The LC1 Lounge chair designed by Le Corbusier, Pierre Jeanneret, and Charlotte Perriand for Cassina derives from an in-depth study of human posture. In this case, the Chair is intended to be relaxing and foster conversation. The balance between form and function is achieved through the use of the Modulor, a system based on the typical measurements of the male body and a mathematical language informed by the proportions of universal harmony. The backrest, attached to the frame by a rod that allows the angle of tilt to change, moves as you shift, offering continuous support. The Chair’s compact size and comfort make it ideal for small spaces.
The LC1 chair was designed and presented at the 1929 Salon d’Automne with other important models, such as the LC2 and LC3 armchairs, LC6 table, and LC4 chaise-longue. Each piece is signed, numbered, and includes a certificate of authenticity.
LC1 is available as part of our quick-ship program. Please see the spec sheet to the left for quick-ship details or call 800.886.0867 for more information.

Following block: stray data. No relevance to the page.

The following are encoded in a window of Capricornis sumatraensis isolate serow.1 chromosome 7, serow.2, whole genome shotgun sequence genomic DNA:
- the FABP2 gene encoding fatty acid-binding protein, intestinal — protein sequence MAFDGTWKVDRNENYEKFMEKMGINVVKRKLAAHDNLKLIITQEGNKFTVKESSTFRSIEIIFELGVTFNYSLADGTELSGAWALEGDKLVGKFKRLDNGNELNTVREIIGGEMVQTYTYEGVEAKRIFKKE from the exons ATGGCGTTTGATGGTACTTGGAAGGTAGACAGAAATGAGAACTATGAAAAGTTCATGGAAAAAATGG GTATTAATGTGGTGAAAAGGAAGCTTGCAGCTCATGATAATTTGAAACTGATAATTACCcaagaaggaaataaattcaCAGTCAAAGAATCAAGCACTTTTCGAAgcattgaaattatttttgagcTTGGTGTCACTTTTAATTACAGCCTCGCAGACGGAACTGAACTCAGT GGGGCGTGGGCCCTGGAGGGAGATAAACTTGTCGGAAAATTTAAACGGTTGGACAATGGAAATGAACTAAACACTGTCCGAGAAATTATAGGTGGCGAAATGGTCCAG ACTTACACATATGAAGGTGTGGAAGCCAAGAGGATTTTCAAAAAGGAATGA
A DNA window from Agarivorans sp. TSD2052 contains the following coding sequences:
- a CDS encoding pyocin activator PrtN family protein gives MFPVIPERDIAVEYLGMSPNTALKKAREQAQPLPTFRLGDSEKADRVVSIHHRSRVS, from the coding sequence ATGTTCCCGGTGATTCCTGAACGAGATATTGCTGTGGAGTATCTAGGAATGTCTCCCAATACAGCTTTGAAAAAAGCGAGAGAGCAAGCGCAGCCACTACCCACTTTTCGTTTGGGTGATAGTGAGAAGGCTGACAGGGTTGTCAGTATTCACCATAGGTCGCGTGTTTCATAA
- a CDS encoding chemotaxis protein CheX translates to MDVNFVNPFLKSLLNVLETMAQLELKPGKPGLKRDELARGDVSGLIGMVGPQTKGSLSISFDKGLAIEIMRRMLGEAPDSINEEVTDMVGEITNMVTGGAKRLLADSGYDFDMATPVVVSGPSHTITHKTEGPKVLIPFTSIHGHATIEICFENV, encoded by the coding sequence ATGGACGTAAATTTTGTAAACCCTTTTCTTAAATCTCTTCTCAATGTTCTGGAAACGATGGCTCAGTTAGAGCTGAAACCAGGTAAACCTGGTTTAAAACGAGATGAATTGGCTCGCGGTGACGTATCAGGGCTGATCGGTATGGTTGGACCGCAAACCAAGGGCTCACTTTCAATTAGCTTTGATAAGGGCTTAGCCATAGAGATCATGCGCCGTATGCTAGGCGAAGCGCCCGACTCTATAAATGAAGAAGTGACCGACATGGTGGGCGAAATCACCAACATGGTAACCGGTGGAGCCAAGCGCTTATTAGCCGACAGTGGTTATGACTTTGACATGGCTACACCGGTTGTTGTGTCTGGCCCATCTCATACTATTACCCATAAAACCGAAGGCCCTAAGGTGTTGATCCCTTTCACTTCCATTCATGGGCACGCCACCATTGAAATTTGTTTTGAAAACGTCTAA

Le Corbusier, Perriand, Jeanneret
In 1922, Le Corbusier began working in the new rue de Sèvres, Paris, atelier with his cousin Pierre Jeanneret with whom he shared research projects and design criteria in a profound and life-long professional relationship. In October 1927, the pair decided to draw on the contribution of a young architect who had already begun to establish a reputation on the architectural scene of the time: Charlotte Perriand. Their collaboration lasted through to 1937 and was extremely fruitful, especially in the field of furniture design. The partnership was highly significant, both in terms of the cultural weight of their achievements and their professional successes. It was together with Charlotte Perriand that the pair tackled the innovative project for “l’équipement d'intérieur de l’habitation”.
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